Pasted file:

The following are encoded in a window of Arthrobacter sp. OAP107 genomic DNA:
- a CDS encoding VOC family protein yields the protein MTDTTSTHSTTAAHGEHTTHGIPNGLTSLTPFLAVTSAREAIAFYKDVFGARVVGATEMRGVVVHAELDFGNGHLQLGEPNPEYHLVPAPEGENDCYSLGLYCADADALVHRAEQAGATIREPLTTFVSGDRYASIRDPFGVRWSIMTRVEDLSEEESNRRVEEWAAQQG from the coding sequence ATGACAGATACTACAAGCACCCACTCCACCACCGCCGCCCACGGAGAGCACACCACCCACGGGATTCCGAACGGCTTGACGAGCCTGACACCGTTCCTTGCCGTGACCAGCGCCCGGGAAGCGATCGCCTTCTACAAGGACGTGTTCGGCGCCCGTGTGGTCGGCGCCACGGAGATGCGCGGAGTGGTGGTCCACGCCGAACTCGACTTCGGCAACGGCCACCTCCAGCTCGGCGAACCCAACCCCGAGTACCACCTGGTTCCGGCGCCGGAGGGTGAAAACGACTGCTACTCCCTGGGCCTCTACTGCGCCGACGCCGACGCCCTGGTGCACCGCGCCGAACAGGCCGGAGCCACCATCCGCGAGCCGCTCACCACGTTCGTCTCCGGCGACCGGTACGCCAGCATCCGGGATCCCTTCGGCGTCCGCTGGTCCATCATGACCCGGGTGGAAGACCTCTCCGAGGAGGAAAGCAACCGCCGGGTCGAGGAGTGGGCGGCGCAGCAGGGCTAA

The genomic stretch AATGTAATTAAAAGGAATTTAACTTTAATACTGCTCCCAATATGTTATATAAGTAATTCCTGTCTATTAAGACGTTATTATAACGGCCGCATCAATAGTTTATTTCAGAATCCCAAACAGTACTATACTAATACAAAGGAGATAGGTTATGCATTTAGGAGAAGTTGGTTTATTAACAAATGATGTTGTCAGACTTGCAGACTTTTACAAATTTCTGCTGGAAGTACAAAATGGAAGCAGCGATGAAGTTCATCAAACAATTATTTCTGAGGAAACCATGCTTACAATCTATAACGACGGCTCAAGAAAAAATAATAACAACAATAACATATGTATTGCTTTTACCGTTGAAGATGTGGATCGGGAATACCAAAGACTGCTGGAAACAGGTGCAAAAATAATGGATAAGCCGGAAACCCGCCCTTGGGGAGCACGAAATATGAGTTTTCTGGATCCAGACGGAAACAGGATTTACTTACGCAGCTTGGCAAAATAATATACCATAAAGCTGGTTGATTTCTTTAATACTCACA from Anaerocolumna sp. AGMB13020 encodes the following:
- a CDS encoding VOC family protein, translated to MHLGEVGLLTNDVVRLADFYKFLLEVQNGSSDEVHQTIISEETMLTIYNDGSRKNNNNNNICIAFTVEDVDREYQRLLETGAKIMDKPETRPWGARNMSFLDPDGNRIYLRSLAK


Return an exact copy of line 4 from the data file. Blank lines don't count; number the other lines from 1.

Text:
- a CDS encoding VOC family protein, translated to MHLGEVGLLTNDVVRLADFYKFLLEVQNGSSDEVHQTIISEETMLTIYNDGSRKNNNNNNICIAFTVEDVDREYQRLLETGAKIMDKPETRPWGARNMSFLDPDGNRIYLRSLAK